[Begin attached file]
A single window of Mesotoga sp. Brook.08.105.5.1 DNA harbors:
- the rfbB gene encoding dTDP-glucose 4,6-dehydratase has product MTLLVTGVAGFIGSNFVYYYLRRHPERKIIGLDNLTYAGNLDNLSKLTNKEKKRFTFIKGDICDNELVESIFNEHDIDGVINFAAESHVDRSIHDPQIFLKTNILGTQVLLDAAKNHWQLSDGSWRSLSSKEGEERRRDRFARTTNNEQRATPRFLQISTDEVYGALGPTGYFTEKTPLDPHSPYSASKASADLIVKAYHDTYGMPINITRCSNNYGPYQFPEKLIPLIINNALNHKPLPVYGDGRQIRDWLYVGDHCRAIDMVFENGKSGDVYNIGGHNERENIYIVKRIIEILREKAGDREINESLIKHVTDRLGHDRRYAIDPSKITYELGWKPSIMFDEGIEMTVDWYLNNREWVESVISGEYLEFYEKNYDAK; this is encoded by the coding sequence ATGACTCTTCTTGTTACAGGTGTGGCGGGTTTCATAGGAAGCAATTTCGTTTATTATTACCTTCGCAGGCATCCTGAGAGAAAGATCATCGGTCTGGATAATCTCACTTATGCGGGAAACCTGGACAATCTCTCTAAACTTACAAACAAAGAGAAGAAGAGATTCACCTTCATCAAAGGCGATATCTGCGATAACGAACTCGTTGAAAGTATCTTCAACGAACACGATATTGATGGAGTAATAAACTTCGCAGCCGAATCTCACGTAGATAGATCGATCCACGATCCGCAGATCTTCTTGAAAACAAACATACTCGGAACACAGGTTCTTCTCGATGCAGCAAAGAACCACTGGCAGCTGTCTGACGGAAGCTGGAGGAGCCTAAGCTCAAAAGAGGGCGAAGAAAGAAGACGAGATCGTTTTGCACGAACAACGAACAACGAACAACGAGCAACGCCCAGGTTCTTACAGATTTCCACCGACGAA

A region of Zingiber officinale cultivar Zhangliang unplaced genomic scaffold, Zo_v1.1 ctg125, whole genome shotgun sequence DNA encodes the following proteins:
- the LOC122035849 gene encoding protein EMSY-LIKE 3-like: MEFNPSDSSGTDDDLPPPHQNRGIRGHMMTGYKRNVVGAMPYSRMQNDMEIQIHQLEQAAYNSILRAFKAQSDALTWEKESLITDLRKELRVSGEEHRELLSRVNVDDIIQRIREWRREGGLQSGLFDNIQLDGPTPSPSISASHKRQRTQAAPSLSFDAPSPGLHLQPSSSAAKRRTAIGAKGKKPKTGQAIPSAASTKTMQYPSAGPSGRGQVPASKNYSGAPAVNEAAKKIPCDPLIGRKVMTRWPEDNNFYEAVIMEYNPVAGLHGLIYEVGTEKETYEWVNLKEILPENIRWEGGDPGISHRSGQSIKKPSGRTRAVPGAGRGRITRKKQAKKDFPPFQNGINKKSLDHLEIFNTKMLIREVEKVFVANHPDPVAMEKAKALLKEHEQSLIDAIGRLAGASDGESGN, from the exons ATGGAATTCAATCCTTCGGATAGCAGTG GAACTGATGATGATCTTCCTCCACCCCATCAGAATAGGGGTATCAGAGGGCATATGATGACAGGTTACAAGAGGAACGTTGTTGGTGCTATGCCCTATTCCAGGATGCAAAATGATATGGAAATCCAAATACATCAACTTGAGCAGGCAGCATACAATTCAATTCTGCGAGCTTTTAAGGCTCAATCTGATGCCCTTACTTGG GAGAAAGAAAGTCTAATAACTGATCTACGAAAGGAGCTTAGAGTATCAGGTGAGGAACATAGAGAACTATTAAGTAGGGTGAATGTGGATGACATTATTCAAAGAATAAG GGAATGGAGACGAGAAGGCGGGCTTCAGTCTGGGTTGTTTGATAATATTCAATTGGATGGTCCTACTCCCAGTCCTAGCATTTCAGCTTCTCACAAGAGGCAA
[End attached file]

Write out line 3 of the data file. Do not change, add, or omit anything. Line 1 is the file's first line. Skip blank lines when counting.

A region of Zingiber officinale cultivar Zhangliang unplaced genomic scaffold, Zo_v1.1 ctg125, whole genome shotgun sequence DNA encodes the following proteins: